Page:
Winter is over. I went through the winter wearing the same baggy button down shirts that I wore last year. I wanted to wait until after I had top surgery to shop for new ones. I’ve always worn loose shirts to hide my chest. I don’t have to do that anymore. I need a new magic shirt. A shirt that can transform a bad gender day into a rainbow unicorn.
I’m still an odd size. I went to Macy’s and tried on men’s and boy’s off the rack shirts. Some were too big, some were too small, and none were just right. And it looks like I’m going to have to get used to my nipples showing when I wear a T-shirt.
I used to try to shop in the women’s department. This was self-defeating because it is nearly impossible to find men’s clothing there. I had a lot of rules. No darts, no princess seams, no little breast pockets, no frills, no ruching, no loud colors, no 3/4 length sleeves, no decorative buttons, nothing cut on the bias, and no polyester. In other words, I wanted a man’s cotton shirt. Sometimes I’d luck out and find something from Ralph Lauren, or I’d order from LL Bean or Lands’ End. I rarely found what I wanted. The lack of choices pissed me off.
There were thousands of shirts, exactly what I wanted, in the men’s department. Just out of reach. I tried to talk myself out of them. They never fit. If I got the chest right, the shirt was too big around the neck, too tight around the hips, and too long in the sleeves and torso. Tucking it in and rolling up the sleeves helped, but no amount of tailoring was going to transform it into a magic shirt.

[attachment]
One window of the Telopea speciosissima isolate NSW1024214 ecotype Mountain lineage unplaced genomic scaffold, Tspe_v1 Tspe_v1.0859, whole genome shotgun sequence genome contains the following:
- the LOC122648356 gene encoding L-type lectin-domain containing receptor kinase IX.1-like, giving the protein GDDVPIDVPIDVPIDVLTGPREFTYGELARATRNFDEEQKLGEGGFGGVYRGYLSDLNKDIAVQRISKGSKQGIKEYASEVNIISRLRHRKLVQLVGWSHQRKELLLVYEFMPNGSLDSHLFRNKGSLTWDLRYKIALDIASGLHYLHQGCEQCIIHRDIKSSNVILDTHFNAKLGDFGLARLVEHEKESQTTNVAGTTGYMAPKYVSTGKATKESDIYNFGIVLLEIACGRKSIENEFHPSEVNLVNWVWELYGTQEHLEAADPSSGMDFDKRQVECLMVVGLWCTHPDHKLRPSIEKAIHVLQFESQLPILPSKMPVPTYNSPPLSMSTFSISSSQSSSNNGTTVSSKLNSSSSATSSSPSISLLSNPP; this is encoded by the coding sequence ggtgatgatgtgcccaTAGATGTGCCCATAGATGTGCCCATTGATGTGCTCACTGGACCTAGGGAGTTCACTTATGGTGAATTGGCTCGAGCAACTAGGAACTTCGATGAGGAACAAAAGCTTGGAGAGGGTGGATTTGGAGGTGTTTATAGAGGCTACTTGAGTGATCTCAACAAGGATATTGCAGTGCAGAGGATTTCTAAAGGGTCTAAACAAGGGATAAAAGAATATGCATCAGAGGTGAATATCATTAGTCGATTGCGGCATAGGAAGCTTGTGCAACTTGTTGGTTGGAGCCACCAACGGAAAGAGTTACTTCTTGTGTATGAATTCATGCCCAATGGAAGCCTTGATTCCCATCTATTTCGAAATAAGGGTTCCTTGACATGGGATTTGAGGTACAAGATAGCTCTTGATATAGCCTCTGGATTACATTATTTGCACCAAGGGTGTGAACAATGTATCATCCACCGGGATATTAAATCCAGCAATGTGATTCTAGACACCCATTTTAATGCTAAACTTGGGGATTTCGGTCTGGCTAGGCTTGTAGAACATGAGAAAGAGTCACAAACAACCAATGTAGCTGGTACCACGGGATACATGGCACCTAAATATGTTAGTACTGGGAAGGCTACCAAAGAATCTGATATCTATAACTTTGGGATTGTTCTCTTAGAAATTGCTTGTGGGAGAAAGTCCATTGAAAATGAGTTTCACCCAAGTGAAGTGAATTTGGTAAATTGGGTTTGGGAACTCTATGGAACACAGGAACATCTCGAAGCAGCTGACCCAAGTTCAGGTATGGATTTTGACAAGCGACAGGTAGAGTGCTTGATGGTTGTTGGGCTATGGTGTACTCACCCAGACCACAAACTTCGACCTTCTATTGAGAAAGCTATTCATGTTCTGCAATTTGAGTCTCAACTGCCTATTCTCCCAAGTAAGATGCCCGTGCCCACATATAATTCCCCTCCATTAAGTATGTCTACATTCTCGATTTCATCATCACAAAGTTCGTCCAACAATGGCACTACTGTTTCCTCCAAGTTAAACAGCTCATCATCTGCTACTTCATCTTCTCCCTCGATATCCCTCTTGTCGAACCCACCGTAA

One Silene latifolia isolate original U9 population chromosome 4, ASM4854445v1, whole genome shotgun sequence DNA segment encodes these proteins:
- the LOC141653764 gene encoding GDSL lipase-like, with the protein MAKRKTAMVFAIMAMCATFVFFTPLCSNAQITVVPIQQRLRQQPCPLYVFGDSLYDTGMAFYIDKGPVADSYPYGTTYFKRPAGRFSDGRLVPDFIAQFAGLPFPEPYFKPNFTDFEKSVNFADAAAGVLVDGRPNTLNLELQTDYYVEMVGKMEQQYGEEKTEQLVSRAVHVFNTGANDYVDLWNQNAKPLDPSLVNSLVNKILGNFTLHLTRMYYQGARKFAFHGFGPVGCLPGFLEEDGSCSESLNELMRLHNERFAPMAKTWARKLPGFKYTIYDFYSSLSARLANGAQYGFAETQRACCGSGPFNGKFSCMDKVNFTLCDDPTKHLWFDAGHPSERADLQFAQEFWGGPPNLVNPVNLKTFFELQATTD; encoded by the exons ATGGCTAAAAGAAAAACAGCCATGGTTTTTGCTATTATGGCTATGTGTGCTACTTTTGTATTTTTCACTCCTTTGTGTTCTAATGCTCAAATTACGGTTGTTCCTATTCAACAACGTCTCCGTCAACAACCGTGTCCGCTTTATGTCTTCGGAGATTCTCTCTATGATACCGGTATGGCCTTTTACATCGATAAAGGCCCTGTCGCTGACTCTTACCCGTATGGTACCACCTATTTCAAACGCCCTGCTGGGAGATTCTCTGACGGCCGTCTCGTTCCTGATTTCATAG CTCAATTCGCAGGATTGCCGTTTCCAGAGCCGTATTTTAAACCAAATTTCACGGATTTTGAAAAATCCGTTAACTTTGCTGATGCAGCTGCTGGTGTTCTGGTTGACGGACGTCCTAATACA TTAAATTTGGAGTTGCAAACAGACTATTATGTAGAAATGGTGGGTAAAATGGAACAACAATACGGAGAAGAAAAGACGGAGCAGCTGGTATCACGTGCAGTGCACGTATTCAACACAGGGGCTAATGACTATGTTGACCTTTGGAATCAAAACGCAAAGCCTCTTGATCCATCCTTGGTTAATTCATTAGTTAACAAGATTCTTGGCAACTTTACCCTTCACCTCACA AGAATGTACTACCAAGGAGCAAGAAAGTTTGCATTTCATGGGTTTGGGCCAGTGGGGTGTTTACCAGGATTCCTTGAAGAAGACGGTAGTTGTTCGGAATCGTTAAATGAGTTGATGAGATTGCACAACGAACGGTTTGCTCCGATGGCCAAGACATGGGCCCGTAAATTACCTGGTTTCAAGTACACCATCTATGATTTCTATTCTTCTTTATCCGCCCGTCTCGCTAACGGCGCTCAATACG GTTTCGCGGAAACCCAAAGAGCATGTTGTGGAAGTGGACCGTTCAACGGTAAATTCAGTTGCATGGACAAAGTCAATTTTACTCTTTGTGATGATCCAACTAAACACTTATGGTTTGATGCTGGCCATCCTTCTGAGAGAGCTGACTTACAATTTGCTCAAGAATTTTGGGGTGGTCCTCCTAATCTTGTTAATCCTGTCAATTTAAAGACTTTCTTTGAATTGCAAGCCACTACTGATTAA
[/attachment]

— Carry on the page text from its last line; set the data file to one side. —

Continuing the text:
The solution was to buy shirts made to order. Custom shirts are a trial and error proposition. It takes a couple of tries to get the fit right. Not all fabrics look good on me or drape right, and I can’t try them on until it is too late. There are a surprising number details to specify (collar, cuffs, yoke, placket). It is easy to make mistakes. But when it works, it works. My favorite shirts are custom.
My butch friends and i don’t talk much about clothes. I don’t know where they buy their shirts. We don’t talk about shopping. Maybe talking about clothes is too girly for us. The guys I work with talk a lot about clothes, although mostly they brag about how little they paid (as in Macy’s had a 30% off sale, and they had a coupon, and the jacket was already marked down, so they spent next to nothing for it). I wouldn’t tell the guys at work that I paid $150 for a shirt. Or that it has magical properties.
The shirt maker I used before only makes dress shirts. I found a new shop that is less expensive and also does custom casual (denim, chambray, flannel, linen). I’m in the middle of the process right now. I went in and got measured (wearing a tight T-shirt), looked at their swatch books, picked out a fabric for the test run, and selected the collar and cuffs. The first shirt they made was disappointing. It was too tight around the neck and chest and too short in the torso. When I brought it back, they agreed. They adjusted the order and I’m waiting for magic shirt 2.0. The first refitting is free; I hope this time it comes out right, or at least close enough. Once they have a good pattern for me, I can order shirts in my size in any fabric they carry.
When a shirt fits I feel handsome in it. I feel masculine in it. I feel normal in it. I don’t feel like a sheep in wolf’s clothing. I wish I could say that I feel good all the time and it doesn’t matter what I wear, but it is not the case. Sometimes I need a magic shirt to remind me that I am fine and that everything will be OK.
Notes: If you want to look at pictures of a cute dog in menswear, Menswear Dog is a fun Tumblr site. It has great outfits for boys and their dogs.
Last year I wrote about the exact same problem with shirts including my ongoing obsession with which side of a shirt the buttons are on. As Yogi Berra would say “It’s like deja vu all over again.”